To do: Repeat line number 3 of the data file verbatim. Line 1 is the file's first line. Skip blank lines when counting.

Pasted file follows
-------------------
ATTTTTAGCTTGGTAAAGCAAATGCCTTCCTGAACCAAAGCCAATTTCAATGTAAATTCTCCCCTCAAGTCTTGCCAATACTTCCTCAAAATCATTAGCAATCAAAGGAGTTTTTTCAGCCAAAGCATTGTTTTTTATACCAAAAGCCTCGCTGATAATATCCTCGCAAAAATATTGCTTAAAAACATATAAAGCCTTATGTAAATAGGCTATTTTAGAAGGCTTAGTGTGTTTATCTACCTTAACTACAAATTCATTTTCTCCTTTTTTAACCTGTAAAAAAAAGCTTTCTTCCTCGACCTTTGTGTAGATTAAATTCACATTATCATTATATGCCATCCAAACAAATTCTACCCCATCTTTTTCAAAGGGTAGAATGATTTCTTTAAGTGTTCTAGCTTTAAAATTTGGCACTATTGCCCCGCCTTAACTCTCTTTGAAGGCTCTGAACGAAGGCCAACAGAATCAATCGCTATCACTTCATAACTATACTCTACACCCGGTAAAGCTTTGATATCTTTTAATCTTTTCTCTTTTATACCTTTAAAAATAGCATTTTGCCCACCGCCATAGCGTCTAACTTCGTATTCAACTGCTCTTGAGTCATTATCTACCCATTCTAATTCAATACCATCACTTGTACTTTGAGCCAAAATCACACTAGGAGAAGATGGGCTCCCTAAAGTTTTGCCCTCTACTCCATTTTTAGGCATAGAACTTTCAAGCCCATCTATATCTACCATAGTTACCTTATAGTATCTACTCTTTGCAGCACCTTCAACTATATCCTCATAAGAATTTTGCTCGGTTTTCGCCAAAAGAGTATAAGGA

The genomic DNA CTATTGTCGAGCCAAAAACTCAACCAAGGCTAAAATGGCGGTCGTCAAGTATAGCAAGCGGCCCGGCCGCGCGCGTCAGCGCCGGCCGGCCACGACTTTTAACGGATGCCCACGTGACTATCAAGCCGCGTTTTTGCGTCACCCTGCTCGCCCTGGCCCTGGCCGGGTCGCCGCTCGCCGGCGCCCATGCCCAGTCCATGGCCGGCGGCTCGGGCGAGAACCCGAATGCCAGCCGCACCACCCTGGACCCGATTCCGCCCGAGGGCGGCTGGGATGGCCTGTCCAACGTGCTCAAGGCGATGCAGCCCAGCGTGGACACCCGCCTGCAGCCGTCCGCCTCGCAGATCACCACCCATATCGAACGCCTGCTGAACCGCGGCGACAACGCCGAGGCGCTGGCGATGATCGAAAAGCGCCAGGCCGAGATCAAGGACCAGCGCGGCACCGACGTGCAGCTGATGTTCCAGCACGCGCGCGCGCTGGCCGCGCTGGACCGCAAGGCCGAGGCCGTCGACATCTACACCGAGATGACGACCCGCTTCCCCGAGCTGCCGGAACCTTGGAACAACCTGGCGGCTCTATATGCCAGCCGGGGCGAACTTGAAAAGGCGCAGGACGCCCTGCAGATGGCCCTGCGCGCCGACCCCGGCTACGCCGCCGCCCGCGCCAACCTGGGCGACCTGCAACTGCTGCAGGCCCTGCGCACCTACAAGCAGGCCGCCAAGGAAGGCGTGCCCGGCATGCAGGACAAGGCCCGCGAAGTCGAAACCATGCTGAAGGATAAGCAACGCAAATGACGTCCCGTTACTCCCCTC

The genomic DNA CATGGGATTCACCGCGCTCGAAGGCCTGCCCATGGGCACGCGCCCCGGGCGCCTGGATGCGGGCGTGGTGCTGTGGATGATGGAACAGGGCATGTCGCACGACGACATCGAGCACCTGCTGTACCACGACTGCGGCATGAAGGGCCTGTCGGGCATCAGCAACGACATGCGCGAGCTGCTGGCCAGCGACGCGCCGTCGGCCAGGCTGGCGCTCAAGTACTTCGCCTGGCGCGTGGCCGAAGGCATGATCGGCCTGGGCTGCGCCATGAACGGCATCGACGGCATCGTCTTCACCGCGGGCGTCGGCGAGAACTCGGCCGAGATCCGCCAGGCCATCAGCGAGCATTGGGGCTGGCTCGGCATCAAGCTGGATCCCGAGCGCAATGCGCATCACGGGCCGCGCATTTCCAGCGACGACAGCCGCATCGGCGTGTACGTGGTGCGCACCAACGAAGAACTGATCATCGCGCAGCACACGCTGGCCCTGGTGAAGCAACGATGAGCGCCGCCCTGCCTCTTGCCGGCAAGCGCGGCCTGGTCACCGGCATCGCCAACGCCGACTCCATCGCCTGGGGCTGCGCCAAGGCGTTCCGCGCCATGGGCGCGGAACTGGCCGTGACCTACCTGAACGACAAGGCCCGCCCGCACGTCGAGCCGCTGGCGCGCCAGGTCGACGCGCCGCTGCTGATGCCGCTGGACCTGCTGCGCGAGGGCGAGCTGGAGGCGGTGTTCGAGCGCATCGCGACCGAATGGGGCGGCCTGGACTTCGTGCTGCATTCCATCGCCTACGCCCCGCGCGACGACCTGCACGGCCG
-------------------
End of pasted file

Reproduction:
The genomic DNA CATGGGATTCACCGCGCTCGAAGGCCTGCCCATGGGCACGCGCCCCGGGCGCCTGGATGCGGGCGTGGTGCTGTGGATGATGGAACAGGGCATGTCGCACGACGACATCGAGCACCTGCTGTACCACGACTGCGGCATGAAGGGCCTGTCGGGCATCAGCAACGACATGCGCGAGCTGCTGGCCAGCGACGCGCCGTCGGCCAGGCTGGCGCTCAAGTACTTCGCCTGGCGCGTGGCCGAAGGCATGATCGGCCTGGGCTGCGCCATGAACGGCATCGACGGCATCGTCTTCACCGCGGGCGTCGGCGAGAACTCGGCCGAGATCCGCCAGGCCATCAGCGAGCATTGGGGCTGGCTCGGCATCAAGCTGGATCCCGAGCGCAATGCGCATCACGGGCCGCGCATTTCCAGCGACGACAGCCGCATCGGCGTGTACGTGGTGCGCACCAACGAAGAACTGATCATCGCGCAGCACACGCTGGCCCTGGTGAAGCAACGATGAGCGCCGCCCTGCCTCTTGCCGGCAAGCGCGGCCTGGTCACCGGCATCGCCAACGCCGACTCCATCGCCTGGGGCTGCGCCAAGGCGTTCCGCGCCATGGGCGCGGAACTGGCCGTGACCTACCTGAACGACAAGGCCCGCCCGCACGTCGAGCCGCTGGCGCGCCAGGTCGACGCGCCGCTGCTGATGCCGCTGGACCTGCTGCGCGAGGGCGAGCTGGAGGCGGTGTTCGAGCGCATCGCGACCGAATGGGGCGGCCTGGACTTCGTGCTGCATTCCATCGCCTACGCCCCGCGCGACGACCTGCACGGCCG